One year, on the first night of yom tov, Reb Chaim told the Netziv that since it was motzei Shevi'is — the year following Shmittoh — and the esrog was gidul nochri, which Reb Chaim Brisker considers as perhaps having kedushas shevi'is, he was considering not saying a brochoh over this esrog.

The Netziv replied that one has to look into the sugya properly, and the two of them sat down to study it. After a number of hours late into the night, the two of them parted so as to fulfill the mitzvah of sleeping in the succoh.

Barely at the crack of dawn, Reb Chaim was awakened by a rapping on the door of his succoh. The shamash of the Netziv told him that his grandfather wanted to see him. Alarmed by this summons in the early hours of the morning, Reb Chaim hurried to the succoh of the Netziv and found his grandfather radiant with joy.

"Boruch Hashem I went through the sugya for several hours and at last I found that one can make a brochoh lechatchiloh on this esrog!"

The Netziv wanted to launch into a detailed discussion of his chiddushim for Reb Chaim, but the latter murmured that he could not speak divrei Torah as he had not yet said Bircas HaTorah for he had come immediately upon awakening. So saying, Reb Chaim stood at the side and began reciting Bircas HaTorah with due fervor.

His devotion was interrupted by the Netziv, who burst into bitter cries, tears rolling from his eyes. The Grach finished his brochoh and anxiously asked his grandfather for an explanation — why the bitter tears?

"How can I not cry?" retorted the Netziv. "Here we are pinning all our hopes on you, the young avreich, that you'll grow to be the godol hador and at this hour of the morning you haven't yet said Bircas HaTorah, when a question in halocho lema'aseh hangs in the balance. What will the next generation look like?"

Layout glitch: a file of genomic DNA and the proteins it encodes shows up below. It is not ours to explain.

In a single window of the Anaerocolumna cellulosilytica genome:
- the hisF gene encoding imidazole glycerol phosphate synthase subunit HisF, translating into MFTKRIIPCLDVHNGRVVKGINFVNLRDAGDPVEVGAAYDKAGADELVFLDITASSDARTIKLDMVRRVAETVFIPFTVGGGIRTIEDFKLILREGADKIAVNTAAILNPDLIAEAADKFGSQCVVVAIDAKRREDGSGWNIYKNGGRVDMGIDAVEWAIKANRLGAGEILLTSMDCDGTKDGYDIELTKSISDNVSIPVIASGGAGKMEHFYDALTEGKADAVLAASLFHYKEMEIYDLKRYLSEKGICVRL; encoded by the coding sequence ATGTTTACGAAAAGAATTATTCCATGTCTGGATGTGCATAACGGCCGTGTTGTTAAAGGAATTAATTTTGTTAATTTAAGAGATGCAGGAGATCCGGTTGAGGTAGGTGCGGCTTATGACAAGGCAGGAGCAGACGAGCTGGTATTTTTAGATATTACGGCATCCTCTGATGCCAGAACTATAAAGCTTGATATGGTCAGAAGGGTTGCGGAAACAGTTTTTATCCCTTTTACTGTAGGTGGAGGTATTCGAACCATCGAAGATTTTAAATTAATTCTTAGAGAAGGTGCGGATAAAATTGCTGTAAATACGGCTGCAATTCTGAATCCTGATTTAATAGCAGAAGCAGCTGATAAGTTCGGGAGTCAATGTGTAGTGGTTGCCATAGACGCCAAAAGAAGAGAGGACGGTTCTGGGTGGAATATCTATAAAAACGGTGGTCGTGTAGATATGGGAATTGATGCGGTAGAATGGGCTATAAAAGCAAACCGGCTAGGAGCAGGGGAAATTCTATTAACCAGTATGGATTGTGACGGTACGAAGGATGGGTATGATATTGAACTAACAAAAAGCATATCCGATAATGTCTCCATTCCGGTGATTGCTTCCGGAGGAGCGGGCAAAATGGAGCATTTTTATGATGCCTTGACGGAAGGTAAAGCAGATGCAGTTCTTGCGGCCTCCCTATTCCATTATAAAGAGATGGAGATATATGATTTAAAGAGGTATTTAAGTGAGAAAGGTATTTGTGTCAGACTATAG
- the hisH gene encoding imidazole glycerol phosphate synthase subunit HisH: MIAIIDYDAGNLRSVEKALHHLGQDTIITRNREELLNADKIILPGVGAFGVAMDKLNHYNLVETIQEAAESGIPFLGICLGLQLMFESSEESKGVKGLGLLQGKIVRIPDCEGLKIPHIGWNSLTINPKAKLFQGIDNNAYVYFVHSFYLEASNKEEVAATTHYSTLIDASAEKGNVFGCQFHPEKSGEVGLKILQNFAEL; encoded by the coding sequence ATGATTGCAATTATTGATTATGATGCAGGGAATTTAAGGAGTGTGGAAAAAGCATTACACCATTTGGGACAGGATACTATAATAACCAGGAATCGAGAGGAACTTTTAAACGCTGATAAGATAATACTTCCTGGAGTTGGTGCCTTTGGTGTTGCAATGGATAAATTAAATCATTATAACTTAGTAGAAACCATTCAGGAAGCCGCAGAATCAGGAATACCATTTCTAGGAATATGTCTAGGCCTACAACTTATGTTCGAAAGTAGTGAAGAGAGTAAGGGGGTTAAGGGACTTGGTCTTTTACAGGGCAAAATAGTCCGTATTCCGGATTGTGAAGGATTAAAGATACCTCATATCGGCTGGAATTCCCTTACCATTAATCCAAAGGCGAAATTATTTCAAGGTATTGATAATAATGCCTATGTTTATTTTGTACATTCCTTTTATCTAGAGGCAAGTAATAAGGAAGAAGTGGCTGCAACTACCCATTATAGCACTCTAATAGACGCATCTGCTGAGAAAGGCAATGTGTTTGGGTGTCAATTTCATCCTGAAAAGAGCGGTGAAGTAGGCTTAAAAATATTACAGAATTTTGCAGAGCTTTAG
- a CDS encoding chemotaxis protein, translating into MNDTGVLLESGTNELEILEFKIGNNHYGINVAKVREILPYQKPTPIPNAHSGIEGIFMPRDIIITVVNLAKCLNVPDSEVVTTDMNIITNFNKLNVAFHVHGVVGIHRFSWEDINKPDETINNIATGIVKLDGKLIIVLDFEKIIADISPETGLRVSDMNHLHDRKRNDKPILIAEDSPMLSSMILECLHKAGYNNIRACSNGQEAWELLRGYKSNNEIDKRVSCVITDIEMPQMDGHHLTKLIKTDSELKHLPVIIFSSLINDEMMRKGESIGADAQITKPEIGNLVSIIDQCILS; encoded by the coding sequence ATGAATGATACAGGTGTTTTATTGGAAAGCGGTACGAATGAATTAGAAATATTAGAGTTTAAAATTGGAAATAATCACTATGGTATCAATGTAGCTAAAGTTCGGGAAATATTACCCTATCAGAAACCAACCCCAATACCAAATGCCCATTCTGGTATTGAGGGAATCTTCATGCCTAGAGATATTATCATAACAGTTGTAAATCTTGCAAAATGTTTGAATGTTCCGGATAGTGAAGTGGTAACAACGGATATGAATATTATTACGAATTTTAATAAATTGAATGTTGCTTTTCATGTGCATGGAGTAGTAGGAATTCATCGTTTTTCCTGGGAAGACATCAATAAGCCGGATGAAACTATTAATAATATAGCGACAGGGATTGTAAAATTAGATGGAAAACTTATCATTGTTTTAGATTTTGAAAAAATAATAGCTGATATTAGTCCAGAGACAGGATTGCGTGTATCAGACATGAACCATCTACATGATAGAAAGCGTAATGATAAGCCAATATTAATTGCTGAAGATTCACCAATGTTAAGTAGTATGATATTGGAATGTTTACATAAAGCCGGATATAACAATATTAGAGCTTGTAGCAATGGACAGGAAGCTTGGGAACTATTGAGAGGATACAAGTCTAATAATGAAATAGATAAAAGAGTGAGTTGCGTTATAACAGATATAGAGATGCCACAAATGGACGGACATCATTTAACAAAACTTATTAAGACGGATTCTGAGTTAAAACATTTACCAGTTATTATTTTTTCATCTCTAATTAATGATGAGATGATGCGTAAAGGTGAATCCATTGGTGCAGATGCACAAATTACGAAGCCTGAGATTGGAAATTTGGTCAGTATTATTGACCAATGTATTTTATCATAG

Reb Chaim told this to his son, the Brisker Rov, zt"l, and added: "This was after we had sat and learned for hours at a stretch until late into the night, but the Netziv could not understand how I could sleep if the halocho was as yet still unclear."

Rabbi Shimon Shkop, one of the great talmidim of Volozhin, related an amazing fact. He once found it difficult to understand the Rashbam in maseches Bava Basra and went to ask his Rebbe, the Netziv, to reveal to him the pshat. When he showed the Rashbam to the Netziv, the latter told him, "My dear Shimon — do you know, my son, how many times I threw myself on the grave of my forebear, Rabbi Chaim of Volozhin, begging Hashem to enlighten my eyes so that I should understand this Rashbam? And as yet I have not merited an answer!"

The Manchester Rosh Yeshiva — Reb Yehuda Zev Segal, zt"l — used to repeat this in his mussar shmuess and would ask rhetorically, "When are we accustomed to go and daven at the graves of tzaddikim? When choliloh there is someone ill in the family or a person has some other tzoroh. However, here we see a new chapter in the way of limud Torah — we learn from the Netziv that when one doesn't understand the words of the Rashbam it's as great a tzoroh as having an ill member of the family, ch"v, as the Netziv immediately went to daven that the harsh decree be removed and he may understand clearly."